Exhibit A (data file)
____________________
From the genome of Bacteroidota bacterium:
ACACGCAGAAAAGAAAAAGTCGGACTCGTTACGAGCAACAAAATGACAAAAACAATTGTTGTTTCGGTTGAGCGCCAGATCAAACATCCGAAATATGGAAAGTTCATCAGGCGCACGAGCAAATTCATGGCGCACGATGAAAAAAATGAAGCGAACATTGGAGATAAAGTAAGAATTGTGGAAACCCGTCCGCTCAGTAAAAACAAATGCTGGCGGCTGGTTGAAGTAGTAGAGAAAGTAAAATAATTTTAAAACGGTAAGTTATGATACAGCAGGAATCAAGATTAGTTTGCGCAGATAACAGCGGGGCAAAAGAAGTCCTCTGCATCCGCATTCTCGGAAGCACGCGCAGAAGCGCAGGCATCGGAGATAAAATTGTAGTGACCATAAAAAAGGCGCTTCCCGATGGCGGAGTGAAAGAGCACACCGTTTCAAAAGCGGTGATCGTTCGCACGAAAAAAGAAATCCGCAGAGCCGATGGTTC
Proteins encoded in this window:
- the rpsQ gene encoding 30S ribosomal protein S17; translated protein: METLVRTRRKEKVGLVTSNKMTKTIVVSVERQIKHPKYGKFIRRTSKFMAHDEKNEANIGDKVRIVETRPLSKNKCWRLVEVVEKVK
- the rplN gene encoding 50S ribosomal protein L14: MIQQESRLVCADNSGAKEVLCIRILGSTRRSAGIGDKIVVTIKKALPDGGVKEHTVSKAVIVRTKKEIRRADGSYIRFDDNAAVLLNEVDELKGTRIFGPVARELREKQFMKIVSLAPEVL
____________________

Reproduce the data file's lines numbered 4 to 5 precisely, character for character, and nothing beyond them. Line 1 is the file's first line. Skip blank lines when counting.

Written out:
- the rpsQ gene encoding 30S ribosomal protein S17; translated protein: METLVRTRRKEKVGLVTSNKMTKTIVVSVERQIKHPKYGKFIRRTSKFMAHDEKNEANIGDKVRIVETRPLSKNKCWRLVEVVEKVK
- the rplN gene encoding 50S ribosomal protein L14: MIQQESRLVCADNSGAKEVLCIRILGSTRRSAGIGDKIVVTIKKALPDGGVKEHTVSKAVIVRTKKEIRRADGSYIRFDDNAAVLLNEVDELKGTRIFGPVARELREKQFMKIVSLAPEVL